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Roasted Heritage Berkshire Pork Chops with Apple Pan Sauce
  • Berkshire Pork is also known as Kurobuta in Japan
  • Oliver Cromwell's favorite pork
  • Calvados is booze made of apples

2 Berkshire pork chops, 1 inch thick
1 apple
1/4 cup Calvados
1/2 cup of demi-glace
1 teaspoon of sage, chopped
2 tablespoons of butter
1 tablespoon of olive oil
Salt and pepper


Preheat the oven to 350ºF.

Pat the pork chops dry and sprinkle with salt and pepper.

In an ovenproof pan, put in 1 tablespoon of butter and olive oil, and on high heat, sear the pork chops for 2 minutes on each side, until nice and brown.

Spoon out most of the fat in the pan and put the pan in the oven. Roast the pork chops for 10 minutes, until the internal temperature is 140ºF. Berkshire pork is best at this temperature, which is lower than the USDA recommended temperature of 160ºF. If you are a concerned person, then you are better off sticking with 160ºF.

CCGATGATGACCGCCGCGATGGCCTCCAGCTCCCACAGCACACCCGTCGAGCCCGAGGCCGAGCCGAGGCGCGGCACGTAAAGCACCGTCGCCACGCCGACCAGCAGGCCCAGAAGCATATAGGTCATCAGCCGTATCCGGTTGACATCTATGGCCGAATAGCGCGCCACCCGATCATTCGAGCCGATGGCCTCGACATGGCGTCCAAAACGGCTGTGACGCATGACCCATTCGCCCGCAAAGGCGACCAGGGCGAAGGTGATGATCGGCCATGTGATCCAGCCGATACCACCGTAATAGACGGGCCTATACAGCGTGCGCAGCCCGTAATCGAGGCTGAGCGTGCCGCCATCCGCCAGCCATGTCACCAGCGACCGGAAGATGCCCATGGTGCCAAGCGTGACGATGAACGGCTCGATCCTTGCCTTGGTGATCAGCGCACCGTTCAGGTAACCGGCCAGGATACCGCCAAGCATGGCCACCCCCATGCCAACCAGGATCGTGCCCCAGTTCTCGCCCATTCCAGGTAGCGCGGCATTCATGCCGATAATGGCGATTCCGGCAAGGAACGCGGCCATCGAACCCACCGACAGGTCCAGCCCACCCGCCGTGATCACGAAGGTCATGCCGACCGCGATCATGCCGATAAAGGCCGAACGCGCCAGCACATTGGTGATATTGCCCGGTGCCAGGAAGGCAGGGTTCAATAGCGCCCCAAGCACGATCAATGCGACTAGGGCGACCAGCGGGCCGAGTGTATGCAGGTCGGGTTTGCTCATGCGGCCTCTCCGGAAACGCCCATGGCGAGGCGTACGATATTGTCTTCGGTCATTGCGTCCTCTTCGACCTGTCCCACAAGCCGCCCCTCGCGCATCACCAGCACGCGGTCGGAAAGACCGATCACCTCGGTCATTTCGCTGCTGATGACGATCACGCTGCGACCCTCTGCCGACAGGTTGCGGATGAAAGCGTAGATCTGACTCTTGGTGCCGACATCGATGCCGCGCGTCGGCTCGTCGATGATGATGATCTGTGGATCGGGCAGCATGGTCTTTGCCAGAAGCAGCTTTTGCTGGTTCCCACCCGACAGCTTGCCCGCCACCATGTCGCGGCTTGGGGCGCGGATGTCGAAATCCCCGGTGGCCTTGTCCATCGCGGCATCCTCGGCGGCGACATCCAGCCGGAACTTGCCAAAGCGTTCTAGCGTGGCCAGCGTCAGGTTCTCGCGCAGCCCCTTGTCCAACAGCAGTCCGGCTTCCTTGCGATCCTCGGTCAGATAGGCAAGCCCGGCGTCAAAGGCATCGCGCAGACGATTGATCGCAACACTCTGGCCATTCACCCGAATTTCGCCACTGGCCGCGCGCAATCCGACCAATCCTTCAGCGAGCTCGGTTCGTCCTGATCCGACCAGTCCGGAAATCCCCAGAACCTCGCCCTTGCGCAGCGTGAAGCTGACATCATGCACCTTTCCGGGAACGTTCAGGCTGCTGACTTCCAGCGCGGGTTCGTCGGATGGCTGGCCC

A couple minutes before you think the pork chops are done, you can peel, core and chop the apple into little pieces.

Take the pan out of the oven, remove the pork chops and keep warm.

In the now empty pan used to roast the pork, put back on a burner on medium-high heat, and then add the apples, sage and remaining tablespoon of butter. Caramelize for a minute or two. Then, add the Calvados and reduce by half to burn off the alcohol. Add the demi-glace, any juices in the bowl from the reserved pork, and salt and pepper. Reduce for minute or two until it is nice and thick.

Spoon the sauce over the pork chops and serve.

Serves 2.


leftRepression is the fickle mother of sloppy rebellion. A strong, brave few continue to use heavy cream, butter, rendered fat, salt, sugar, and whole milk. Thank you for joining the Eat Dangerously revolution.